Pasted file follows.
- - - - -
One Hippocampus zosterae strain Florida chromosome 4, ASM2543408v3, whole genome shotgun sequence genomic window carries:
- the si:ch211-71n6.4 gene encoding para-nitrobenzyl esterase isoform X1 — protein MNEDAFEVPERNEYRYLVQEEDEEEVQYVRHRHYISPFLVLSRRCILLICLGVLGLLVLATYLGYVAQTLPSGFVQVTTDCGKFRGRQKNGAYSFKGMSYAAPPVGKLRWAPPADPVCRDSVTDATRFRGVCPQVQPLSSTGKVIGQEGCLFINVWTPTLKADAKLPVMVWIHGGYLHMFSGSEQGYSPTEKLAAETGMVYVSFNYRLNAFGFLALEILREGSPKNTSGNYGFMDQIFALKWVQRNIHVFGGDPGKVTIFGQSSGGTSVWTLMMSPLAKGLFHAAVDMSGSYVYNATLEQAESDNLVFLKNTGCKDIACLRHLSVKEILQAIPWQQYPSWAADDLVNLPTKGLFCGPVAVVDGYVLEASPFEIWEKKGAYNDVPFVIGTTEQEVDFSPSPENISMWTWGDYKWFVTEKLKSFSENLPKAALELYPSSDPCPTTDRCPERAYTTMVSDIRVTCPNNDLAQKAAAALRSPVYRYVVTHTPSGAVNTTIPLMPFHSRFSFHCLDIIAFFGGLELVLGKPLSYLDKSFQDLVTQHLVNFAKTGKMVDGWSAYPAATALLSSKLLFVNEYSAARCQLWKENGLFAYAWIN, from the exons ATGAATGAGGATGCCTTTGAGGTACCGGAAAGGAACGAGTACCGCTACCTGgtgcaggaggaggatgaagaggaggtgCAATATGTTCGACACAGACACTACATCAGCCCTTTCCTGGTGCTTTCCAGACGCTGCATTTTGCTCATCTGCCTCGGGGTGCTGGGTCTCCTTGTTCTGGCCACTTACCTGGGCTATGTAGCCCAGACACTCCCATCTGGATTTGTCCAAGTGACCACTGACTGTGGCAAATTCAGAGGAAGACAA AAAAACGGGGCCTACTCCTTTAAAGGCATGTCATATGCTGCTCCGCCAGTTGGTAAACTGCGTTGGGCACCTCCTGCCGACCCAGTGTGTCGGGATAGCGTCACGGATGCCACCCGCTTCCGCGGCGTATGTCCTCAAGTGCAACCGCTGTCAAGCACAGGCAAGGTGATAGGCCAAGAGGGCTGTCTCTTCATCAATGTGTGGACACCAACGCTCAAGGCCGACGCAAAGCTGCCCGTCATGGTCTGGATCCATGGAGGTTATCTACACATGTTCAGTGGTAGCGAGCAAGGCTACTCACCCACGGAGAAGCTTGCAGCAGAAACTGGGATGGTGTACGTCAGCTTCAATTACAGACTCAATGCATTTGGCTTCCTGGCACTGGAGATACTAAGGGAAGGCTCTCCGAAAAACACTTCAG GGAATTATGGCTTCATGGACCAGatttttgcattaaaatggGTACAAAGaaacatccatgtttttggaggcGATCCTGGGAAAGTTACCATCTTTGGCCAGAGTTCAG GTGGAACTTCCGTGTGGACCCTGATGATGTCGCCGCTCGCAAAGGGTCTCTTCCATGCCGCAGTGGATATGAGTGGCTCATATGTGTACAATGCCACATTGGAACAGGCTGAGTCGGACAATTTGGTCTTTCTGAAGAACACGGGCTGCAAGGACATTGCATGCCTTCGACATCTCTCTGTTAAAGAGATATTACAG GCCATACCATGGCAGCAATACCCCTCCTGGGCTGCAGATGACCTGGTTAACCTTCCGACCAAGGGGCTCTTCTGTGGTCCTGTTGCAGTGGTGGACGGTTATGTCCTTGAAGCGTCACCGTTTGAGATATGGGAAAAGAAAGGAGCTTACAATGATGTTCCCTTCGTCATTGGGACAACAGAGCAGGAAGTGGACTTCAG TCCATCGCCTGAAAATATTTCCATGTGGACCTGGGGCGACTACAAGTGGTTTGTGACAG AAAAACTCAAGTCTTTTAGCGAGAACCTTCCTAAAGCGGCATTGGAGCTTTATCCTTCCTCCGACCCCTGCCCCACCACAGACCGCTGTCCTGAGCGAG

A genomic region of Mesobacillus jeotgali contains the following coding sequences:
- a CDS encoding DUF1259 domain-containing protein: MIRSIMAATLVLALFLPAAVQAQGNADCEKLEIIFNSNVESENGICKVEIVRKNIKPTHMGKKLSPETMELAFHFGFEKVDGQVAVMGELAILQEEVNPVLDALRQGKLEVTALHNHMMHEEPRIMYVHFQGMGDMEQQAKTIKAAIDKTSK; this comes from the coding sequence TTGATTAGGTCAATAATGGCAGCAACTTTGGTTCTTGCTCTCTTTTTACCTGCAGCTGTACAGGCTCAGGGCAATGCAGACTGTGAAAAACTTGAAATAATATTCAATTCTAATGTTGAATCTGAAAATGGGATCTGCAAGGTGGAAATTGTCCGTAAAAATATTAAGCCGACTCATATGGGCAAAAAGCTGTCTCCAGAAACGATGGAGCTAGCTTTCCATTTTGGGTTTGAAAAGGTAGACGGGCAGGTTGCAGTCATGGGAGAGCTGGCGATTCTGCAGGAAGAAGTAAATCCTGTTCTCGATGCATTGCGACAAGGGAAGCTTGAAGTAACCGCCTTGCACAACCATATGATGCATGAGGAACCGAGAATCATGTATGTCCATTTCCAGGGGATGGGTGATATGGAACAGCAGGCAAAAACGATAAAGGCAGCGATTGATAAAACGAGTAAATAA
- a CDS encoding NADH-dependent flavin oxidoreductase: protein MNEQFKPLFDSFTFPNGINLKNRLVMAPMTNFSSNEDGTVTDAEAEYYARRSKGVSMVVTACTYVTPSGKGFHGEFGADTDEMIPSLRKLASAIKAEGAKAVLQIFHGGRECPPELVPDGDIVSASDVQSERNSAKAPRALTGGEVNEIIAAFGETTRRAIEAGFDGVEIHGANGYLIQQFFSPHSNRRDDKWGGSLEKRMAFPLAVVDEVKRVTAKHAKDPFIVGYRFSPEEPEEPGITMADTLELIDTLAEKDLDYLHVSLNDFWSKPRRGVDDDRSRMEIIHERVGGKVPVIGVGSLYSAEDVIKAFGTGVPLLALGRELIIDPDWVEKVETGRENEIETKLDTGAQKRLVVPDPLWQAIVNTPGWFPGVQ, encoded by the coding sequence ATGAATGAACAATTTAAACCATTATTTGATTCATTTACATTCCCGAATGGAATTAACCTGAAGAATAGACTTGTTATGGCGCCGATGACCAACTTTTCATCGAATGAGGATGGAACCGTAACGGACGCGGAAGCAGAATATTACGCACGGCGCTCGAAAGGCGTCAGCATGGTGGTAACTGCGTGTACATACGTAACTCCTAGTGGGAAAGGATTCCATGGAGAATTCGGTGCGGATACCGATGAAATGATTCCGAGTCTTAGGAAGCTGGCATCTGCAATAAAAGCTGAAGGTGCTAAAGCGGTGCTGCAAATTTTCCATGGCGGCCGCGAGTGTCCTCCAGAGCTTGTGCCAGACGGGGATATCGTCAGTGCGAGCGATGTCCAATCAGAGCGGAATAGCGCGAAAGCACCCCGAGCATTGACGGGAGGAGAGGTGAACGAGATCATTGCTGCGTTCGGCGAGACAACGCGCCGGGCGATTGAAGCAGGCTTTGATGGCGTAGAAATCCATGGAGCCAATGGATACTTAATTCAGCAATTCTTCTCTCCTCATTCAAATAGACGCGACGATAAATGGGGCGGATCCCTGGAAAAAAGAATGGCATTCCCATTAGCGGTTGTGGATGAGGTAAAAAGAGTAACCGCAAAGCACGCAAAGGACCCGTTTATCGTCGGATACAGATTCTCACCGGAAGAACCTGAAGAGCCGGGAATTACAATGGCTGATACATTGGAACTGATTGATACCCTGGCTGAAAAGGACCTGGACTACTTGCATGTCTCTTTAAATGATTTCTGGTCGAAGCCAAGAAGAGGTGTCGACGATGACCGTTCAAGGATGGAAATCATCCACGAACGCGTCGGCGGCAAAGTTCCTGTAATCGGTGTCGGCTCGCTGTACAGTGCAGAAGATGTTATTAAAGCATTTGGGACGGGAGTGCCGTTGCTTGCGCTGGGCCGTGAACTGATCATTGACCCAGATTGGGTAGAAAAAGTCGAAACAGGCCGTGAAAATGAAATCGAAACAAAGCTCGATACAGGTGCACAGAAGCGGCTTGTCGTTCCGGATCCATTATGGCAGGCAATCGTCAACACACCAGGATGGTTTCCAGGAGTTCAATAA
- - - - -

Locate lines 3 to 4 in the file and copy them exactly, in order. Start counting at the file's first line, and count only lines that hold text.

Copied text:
A genomic region of Mesobacillus jeotgali contains the following coding sequences:
- a CDS encoding DUF1259 domain-containing protein: MIRSIMAATLVLALFLPAAVQAQGNADCEKLEIIFNSNVESENGICKVEIVRKNIKPTHMGKKLSPETMELAFHFGFEKVDGQVAVMGELAILQEEVNPVLDALRQGKLEVTALHNHMMHEEPRIMYVHFQGMGDMEQQAKTIKAAIDKTSK; this comes from the coding sequence TTGATTAGGTCAATAATGGCAGCAACTTTGGTTCTTGCTCTCTTTTTACCTGCAGCTGTACAGGCTCAGGGCAATGCAGACTGTGAAAAACTTGAAATAATATTCAATTCTAATGTTGAATCTGAAAATGGGATCTGCAAGGTGGAAATTGTCCGTAAAAATATTAAGCCGACTCATATGGGCAAAAAGCTGTCTCCAGAAACGATGGAGCTAGCTTTCCATTTTGGGTTTGAAAAGGTAGACGGGCAGGTTGCAGTCATGGGAGAGCTGGCGATTCTGCAGGAAGAAGTAAATCCTGTTCTCGATGCATTGCGACAAGGGAAGCTTGAAGTAACCGCCTTGCACAACCATATGATGCATGAGGAACCGAGAATCATGTATGTCCATTTCCAGGGGATGGGTGATATGGAACAGCAGGCAAAAACGATAAAGGCAGCGATTGATAAAACGAGTAAATAA